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North Florida Broadband Authority: Gilchrist County becomes the eighth county to pull out. "I don't like the way the NFBA does its business," Com. D. Ray Harrison Jr.

Gilchrist County Commission: Left to right, Kenrick Thomas, D. Ray Harrison Jr., Chair Sharon Langford, John Thomas, Todd Gray

Chairwoman Sharon Langford gave everyone their chance to be heard.

GILCHRIST COUNTY, FL – At 4:30 pm yesterday afternoon, Gilchrist County Commission Chairwoman Sharon Langford announced that there was a “time certain” item published on the agenda, “This is the NFBA discussion... We’ve been talking about this." Thirty minutes later, Gilchrist County joined the seven North Central Florida Counties and one City that have now taken exception to both the Federal Government's oversight and the home grown mismanagement of the NFBA and voted with their feet to pull out, adding the cities of Trenton and Starke, which refused to join or donate free tower space. That makes 50 popularly elected public officials who have, without descent, given the official thumbs down on the $30,000,000 NFBA.

Chairwoman Langford began, "I want the Commission to know that at this time there have been seven North Central Florida Counties that have pulled out... Everybody knows that things have been happening. There have been things going on and that is why we have it for a time certain."

Gilchrist County is the home of the NFBA Board Chairman and former Gilchrist County Commission Chairman Tommy Langford (no relation).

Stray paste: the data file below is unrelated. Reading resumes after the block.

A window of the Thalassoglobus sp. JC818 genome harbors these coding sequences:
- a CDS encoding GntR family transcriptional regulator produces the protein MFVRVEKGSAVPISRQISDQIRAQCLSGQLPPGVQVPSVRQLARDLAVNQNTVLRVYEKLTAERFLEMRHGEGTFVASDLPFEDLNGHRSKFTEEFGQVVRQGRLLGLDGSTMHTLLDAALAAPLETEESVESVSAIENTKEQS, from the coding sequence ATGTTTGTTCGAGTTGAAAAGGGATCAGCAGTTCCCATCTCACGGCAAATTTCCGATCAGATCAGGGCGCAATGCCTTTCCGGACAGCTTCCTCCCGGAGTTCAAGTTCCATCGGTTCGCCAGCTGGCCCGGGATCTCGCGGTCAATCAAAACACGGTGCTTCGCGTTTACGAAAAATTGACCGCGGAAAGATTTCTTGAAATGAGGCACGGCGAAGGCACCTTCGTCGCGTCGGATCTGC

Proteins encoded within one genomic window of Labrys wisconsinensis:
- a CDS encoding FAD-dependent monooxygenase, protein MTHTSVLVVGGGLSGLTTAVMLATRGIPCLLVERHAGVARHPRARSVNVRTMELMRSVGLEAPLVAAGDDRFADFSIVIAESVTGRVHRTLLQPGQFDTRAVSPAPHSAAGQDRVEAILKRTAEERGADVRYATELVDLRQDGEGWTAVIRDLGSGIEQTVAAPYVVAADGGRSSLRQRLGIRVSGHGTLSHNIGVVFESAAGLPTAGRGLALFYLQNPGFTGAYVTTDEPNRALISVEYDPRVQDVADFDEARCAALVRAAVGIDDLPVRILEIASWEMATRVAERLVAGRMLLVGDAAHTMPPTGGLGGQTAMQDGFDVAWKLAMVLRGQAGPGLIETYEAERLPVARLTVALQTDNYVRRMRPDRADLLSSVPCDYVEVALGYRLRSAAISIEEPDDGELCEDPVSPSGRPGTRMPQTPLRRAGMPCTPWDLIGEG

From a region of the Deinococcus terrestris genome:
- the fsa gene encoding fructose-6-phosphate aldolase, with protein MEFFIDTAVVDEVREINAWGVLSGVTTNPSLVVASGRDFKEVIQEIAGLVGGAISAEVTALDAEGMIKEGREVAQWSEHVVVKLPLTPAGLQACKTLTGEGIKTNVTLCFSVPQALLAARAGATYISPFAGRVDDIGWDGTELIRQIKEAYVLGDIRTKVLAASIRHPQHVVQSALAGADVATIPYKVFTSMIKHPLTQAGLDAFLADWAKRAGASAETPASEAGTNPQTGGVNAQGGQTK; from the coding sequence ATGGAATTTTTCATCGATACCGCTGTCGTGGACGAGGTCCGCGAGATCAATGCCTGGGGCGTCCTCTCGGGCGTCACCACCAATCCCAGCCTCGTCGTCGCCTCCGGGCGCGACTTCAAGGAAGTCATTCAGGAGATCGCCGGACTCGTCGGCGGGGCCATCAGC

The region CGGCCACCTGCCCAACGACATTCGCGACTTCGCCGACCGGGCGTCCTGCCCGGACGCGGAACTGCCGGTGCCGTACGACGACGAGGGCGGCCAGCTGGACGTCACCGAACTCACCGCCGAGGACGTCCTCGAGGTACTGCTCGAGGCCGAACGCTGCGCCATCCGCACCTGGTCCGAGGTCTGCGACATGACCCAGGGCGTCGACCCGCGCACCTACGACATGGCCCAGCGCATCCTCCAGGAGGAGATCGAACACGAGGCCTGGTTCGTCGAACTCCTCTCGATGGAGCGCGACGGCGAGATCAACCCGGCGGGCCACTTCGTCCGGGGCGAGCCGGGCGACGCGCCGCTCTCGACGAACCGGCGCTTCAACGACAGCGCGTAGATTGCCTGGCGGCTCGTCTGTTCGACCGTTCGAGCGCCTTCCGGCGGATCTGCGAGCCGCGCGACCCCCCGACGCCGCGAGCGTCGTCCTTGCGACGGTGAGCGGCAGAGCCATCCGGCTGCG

NFBA General Manager Richelle Sucara did not respond to a request for comments.

Commissioner D. Ray Harrison Jr. began the conversation recalling the earlier meeting with the NFBA in Gilchrist County, “Their Executive Director came to a meeting and some of you who were here then will remember their answers were very, very poor and evasive and how heavy handed their administrative salaries were.”

Com. Harrison said he spoke with a former NFBA Board member from another county and there were concerns that the NFBA administrators were making decisions without the Board’s knowledge.

Vice Chair D. Ray Harrison didn't like what he saw or what he heard regarding the NFBA.

Com. Harrison continued, "That concerns me, particularly with stuff the Board should be involved in. I’ve heard if we opt out that doesn’t put a stop to the North Florida Broadband. There are enough issues in my mind about their operations... They don’t sound very sustainable. There’s no gray area to me. I’m ready to opt out.”

The Gilchrist County Commission had previously voted, as other counties had done, to not allow the free use of its towers for the installation of equipment that was financed by the federal government and then given to private vendors to use free of charge. Gilchrist County had proposed charging the NFBA half the going rate for tower space.

Commissioner Harrison explained that the NFBA Executive Director (Richelle Sucara) turned it down on the spot. Commissioner Harrison said, “She could have an opinion, but she wasn’t going to accept that.” Commissioner Harrison thought she should have brought the proposal back to the NFBA Board.

Commissioner Harrison concluded his opening remarks. “I don’t think they are fulfilling the role they were originally set up to be... Another issue that was brought up by the gentleman I talked to was that SVIC (the last mile provider) wasn’t financially stable enough to buy all the equipment it takes to buy and that Broadband (NFBA) was furnishing that equipment for some kind of a sweetheart deal to get paid back by whatever, but that is not their role.”